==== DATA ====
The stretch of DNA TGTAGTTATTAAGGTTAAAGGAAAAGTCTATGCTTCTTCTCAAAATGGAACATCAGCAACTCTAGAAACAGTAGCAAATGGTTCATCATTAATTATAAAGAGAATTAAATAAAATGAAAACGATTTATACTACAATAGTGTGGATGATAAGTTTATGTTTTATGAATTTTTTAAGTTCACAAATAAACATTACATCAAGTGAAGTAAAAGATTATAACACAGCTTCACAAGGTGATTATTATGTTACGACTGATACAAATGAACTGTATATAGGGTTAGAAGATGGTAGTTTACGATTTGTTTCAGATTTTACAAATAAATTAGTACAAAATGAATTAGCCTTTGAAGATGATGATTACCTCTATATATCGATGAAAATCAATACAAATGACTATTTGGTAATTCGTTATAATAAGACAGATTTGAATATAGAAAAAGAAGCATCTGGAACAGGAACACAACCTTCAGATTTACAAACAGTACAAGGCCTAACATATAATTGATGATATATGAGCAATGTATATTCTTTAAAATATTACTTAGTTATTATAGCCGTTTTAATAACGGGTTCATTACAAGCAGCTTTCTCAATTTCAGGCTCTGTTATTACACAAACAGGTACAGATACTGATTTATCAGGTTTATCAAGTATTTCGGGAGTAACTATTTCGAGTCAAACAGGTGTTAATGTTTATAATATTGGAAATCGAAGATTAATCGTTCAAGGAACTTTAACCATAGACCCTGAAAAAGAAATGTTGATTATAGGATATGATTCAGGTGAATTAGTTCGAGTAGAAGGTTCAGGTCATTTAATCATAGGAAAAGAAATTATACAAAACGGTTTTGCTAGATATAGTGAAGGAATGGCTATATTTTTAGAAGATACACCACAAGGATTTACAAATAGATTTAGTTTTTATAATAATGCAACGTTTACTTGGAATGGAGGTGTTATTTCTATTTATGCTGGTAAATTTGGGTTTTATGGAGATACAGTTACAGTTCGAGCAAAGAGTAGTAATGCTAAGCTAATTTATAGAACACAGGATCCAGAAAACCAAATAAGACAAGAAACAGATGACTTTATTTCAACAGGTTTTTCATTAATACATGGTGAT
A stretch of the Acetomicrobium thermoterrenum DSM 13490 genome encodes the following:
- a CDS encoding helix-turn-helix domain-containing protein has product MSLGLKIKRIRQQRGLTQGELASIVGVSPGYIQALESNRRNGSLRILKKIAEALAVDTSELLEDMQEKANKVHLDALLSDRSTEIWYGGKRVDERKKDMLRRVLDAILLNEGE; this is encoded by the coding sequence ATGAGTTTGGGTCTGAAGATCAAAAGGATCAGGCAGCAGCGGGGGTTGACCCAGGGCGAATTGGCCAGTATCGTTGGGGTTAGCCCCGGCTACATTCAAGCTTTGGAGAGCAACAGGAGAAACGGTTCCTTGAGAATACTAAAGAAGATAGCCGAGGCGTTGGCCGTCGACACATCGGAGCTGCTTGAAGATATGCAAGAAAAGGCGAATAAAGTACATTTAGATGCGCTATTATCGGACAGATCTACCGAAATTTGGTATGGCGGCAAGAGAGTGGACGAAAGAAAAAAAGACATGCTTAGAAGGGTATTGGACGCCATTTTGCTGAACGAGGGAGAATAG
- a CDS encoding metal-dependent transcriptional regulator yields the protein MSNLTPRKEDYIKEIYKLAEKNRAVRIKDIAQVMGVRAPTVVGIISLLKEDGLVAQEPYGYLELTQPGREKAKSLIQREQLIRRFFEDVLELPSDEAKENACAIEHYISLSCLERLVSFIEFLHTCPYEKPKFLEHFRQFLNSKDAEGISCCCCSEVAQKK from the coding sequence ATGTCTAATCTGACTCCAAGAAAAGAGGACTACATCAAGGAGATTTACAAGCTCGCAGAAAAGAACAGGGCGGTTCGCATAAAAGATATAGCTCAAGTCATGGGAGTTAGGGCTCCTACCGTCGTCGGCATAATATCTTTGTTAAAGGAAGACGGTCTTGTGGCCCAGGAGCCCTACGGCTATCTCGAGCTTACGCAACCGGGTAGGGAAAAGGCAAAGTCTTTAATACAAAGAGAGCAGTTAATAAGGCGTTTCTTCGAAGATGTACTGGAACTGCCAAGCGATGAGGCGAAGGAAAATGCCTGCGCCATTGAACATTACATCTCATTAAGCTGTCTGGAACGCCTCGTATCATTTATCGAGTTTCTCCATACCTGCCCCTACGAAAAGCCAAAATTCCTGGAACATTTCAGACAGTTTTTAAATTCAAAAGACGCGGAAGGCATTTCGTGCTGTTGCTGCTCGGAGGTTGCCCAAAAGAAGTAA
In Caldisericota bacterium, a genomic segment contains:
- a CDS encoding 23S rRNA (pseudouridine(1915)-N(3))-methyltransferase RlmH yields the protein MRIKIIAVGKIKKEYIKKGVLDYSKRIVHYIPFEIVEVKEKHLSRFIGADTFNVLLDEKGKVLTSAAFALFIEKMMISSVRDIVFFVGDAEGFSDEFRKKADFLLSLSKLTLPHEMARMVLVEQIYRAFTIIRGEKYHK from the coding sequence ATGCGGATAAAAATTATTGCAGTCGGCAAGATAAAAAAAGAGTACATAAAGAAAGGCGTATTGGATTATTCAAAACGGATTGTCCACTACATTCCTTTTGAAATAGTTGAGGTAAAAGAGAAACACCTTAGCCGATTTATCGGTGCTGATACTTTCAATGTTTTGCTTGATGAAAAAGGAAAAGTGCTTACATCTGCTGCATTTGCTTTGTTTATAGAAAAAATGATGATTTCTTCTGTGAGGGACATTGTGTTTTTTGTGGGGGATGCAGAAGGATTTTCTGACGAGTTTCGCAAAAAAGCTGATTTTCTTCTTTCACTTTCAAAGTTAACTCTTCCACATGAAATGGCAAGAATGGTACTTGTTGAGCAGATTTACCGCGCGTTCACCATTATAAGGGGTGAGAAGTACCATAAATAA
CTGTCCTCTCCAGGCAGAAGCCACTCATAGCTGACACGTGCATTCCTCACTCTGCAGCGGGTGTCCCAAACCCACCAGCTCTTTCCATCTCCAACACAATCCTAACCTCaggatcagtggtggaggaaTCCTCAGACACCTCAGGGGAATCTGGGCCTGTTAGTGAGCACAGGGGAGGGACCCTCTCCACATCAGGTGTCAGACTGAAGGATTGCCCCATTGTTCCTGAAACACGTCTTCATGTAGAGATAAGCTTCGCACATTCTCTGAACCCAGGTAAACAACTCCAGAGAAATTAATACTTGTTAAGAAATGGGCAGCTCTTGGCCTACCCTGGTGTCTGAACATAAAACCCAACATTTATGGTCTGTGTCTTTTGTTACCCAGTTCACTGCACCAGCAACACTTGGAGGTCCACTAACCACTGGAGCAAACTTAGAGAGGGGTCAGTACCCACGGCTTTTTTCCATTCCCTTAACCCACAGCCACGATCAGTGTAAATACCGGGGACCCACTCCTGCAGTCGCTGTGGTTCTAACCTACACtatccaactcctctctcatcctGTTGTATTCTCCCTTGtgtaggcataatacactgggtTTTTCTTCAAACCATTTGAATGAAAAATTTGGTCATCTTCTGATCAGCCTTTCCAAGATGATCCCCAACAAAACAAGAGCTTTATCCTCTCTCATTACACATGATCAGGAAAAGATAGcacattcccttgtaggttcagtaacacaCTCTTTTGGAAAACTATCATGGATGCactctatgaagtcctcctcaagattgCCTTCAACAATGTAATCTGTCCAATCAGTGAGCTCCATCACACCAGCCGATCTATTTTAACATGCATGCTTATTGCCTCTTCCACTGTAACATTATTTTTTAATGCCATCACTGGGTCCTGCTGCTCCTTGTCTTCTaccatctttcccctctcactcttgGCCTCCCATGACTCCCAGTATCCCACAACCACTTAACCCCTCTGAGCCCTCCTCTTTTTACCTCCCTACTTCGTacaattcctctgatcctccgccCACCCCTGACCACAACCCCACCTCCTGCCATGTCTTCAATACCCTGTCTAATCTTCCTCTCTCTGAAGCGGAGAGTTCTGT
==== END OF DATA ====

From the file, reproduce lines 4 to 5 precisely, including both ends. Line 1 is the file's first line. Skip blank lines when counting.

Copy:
- a CDS encoding metal-dependent transcriptional regulator yields the protein MSNLTPRKEDYIKEIYKLAEKNRAVRIKDIAQVMGVRAPTVVGIISLLKEDGLVAQEPYGYLELTQPGREKAKSLIQREQLIRRFFEDVLELPSDEAKENACAIEHYISLSCLERLVSFIEFLHTCPYEKPKFLEHFRQFLNSKDAEGISCCCCSEVAQKK from the coding sequence ATGTCTAATCTGACTCCAAGAAAAGAGGACTACATCAAGGAGATTTACAAGCTCGCAGAAAAGAACAGGGCGGTTCGCATAAAAGATATAGCTCAAGTCATGGGAGTTAGGGCTCCTACCGTCGTCGGCATAATATCTTTGTTAAAGGAAGACGGTCTTGTGGCCCAGGAGCCCTACGGCTATCTCGAGCTTACGCAACCGGGTAGGGAAAAGGCAAAGTCTTTAATACAAAGAGAGCAGTTAATAAGGCGTTTCTTCGAAGATGTACTGGAACTGCCAAGCGATGAGGCGAAGGAAAATGCCTGCGCCATTGAACATTACATCTCATTAAGCTGTCTGGAACGCCTCGTATCATTTATCGAGTTTCTCCATACCTGCCCCTACGAAAAGCCAAAATTCCTGGAACATTTCAGACAGTTTTTAAATTCAAAAGACGCGGAAGGCATTTCGTGCTGTTGCTGCTCGGAGGTTGCCCAAAAGAAGTAA
In Caldisericota bacterium, a genomic segment contains: